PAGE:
Lowering entry barriers

The government may lower the financial and non-financial requirements for entering the market to help small businesses enter it. This can take the form of guaranteed bank loans. The government may take measures against firms that engage in anti-competitive behaviour such as predatory pricing, which tends to deter new entries into the industry.

Price controls

This is one of the main ways the government can intervene in privatised monopolies such as gas, electricity, and telecommunications. The government can prevent monopolies from charging consumers excessive price, by instilling price ceilings, which requires the price to be equal to the firms marginal cost (MC=MR). However, the main problem with price control (price regulation) is that it might result in a loss of allocative efficiency.

Performance and quality control

Monopoly firms might decide to cut costs in order to maximise profits by reducing the quality of the goods and services. In order to address this, the government may set quality standards and performance targets that require monopolies’ goods and services to meet minimum standards and targets.

The government may introduce quality standards for the gas and electricity markets to prevent people from being treated unfairly. Performance targets may also be set for organisations such as schools, to ensure they meet a minimum target. This maximises quality as far as possible.

Profit control

The government may decide to regulate monopolies by limiting the amount of profit they can earn. The government can set the maximum profit rate at the same level as what it would expect a firm to make in a competitive market. This may be determined by looking at the rate of return on capital in other industries with a competitive market.

The UK government reduced the rate of corporate tax from 21% to 20% back in 2015.

However, a number of issues may arise from this:

1. Ingenuine increase in investment (over investment).

2. Little incentive to try to reduce costs and become more efficient.

3. Regulatory capture occurs when the regulators have interests in the industries they regulate. The regulator then acts in their own self-interest rather than the public interest.

Intervention to promote competition

These are some ways in which the government intervenes to promote competition.

Help small businesses

Small and Medium-Sized Enterprises (SMEs) are important for creating a competitive market. They engage in activities that larger firms may not be greatly engaged in, such as innovation and investment, which promotes competitiveness in the market. This is why they’re so important.

Therefore, the government helps them through VAT exemptions, lower corporate tax rates, grants for training or investment, and bank loans.

In the UK, the government established the 'Red Tape Challenge' which aims to simplify regulation, particularly for small businesses, making it cheaper and easier to meet environmental targets and create jobs.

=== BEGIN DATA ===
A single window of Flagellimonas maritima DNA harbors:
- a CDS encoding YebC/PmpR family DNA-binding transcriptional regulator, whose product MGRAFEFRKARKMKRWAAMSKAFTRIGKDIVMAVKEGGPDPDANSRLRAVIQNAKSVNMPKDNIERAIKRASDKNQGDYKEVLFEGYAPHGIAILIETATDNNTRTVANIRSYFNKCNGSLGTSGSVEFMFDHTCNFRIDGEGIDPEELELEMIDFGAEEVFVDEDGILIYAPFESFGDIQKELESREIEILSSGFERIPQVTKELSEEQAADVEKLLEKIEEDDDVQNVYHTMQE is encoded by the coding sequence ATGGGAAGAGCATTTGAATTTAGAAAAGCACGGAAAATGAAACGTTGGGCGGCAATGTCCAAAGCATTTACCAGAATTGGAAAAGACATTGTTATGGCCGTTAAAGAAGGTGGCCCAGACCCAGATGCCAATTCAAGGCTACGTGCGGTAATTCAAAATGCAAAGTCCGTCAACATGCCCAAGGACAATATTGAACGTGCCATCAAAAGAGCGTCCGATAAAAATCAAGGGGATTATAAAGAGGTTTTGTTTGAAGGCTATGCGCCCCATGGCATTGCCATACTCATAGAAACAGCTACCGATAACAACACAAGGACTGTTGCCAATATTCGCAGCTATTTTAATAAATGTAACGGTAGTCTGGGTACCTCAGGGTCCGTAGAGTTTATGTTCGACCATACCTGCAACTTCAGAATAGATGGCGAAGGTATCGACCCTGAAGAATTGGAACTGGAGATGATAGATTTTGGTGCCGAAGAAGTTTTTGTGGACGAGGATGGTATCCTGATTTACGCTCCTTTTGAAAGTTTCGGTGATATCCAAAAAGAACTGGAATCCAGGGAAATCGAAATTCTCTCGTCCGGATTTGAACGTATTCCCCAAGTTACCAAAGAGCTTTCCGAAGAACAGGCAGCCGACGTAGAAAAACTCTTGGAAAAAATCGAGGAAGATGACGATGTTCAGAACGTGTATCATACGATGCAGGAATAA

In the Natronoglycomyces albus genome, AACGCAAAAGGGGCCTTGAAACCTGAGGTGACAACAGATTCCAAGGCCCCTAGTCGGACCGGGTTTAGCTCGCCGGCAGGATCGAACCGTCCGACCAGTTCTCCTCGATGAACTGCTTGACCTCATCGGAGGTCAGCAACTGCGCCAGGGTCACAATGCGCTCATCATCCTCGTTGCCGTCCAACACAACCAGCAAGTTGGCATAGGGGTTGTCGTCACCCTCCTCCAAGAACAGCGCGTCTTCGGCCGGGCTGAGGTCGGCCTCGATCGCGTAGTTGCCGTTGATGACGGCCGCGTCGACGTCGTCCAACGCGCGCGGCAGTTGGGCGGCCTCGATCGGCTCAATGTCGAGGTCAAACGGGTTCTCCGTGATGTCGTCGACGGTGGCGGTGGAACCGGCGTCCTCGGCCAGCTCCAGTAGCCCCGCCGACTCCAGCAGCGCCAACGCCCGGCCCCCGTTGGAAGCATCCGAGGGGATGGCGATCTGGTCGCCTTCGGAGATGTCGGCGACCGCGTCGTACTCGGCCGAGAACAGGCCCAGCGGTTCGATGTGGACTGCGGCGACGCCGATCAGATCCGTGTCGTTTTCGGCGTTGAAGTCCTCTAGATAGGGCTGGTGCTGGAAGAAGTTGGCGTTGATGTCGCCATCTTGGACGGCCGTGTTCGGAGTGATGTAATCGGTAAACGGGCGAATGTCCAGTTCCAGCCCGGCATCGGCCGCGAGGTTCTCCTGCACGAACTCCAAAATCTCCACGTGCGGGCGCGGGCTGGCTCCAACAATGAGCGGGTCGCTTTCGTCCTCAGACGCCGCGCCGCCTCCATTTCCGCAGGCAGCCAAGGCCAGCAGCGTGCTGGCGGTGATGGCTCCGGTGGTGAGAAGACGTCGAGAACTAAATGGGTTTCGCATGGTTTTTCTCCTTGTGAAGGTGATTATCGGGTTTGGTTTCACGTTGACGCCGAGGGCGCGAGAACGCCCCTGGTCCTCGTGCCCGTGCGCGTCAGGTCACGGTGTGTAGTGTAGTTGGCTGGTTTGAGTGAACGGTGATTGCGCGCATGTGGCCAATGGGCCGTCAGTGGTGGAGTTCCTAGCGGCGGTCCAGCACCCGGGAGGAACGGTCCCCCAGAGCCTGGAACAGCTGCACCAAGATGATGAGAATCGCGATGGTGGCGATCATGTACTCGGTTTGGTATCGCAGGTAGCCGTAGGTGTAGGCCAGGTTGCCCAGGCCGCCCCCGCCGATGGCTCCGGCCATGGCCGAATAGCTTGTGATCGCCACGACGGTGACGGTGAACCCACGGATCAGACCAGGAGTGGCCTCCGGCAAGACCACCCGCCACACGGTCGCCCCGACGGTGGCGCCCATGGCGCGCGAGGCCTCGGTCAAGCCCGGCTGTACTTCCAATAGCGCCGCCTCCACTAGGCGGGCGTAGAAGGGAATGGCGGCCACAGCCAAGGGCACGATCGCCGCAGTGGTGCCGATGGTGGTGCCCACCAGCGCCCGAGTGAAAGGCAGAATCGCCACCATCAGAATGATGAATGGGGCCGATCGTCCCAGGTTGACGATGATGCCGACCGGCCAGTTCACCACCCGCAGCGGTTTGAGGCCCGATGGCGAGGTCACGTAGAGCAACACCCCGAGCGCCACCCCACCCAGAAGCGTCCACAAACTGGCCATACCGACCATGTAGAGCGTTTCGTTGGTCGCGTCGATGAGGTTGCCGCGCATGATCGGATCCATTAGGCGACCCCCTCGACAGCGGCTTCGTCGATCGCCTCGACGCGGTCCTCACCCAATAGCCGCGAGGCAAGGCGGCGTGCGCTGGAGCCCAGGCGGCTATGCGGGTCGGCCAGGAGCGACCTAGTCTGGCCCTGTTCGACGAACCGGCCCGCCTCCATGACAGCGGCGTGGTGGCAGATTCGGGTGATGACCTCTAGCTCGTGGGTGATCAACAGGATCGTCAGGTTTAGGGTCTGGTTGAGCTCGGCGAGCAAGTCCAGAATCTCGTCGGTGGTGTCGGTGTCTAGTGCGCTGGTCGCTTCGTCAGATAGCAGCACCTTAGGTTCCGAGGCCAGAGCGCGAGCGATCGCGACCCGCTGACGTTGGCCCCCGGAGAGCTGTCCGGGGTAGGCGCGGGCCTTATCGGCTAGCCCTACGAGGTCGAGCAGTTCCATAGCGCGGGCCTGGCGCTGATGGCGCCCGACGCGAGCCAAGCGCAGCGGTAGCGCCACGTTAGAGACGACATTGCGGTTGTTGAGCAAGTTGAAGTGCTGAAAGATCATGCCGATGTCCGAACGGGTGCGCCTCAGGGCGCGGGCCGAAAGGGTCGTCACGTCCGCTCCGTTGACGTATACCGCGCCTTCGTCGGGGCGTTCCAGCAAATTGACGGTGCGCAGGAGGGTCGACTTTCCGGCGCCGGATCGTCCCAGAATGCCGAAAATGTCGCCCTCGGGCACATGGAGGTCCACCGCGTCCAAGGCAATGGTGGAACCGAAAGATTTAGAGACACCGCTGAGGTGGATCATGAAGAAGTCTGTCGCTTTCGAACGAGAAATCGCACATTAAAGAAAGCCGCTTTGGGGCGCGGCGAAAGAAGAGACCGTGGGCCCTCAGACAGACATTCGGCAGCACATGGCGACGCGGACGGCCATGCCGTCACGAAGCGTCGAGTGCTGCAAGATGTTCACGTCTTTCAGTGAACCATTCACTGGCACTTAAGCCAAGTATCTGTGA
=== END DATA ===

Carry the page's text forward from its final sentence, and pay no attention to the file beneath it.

Deregulation and privatisation

By deregulating or privatising the public sector, firms can compete in a competitive market, which would improve economic efficiency.

In the 1980s, the UK government privatised a number of state-owned monopolies including the water supply industry, British Gas, and electricity generation and distribution with the aim of encouraging greater efficiency and to enhance competition.

British Airways, for instance, was privatised and now operates in the competitive market. Its assets were transferred from the public to the private sector, removing control from the government to the free market and to private individuals.

Punishing anti-competitive practices

This includes practices such as the operation of cartels, predatory pricing, bid-rigging, and bundling of products. The Competition and Markets Authority (CMA) in the UK, which regulates market behaviour, has the power to punish companies that do such things by issuing fines of up to 10% of their annual revenue. Aside from this, the CMA also has the authority to prosecute company directors and send them to prison for perpetrating such practices.

Competitive tendering

Public Goods and Merit Goods are usually provided by the government. However, the government may decide to contract out the provision of merit goods such as roads, hospitals, rubbish collection, or running prisons. Firms are invited to raise bids for the right to provide these services, and the one that offers the best combination of price and quality wins the government contract.

However, this strategy is sometimes criticised as ineffective as there is evidence that it isn’t a good use of taxpayers’ money. There is the possibility that a private sector firm will try to cut costs by lowering wages, and it will be less likely to have social welfare as a priority.

Contracting out is a process that is part of privatisation. It has taken place since the 1980s to create a competitive market rather than a public sector monopoly.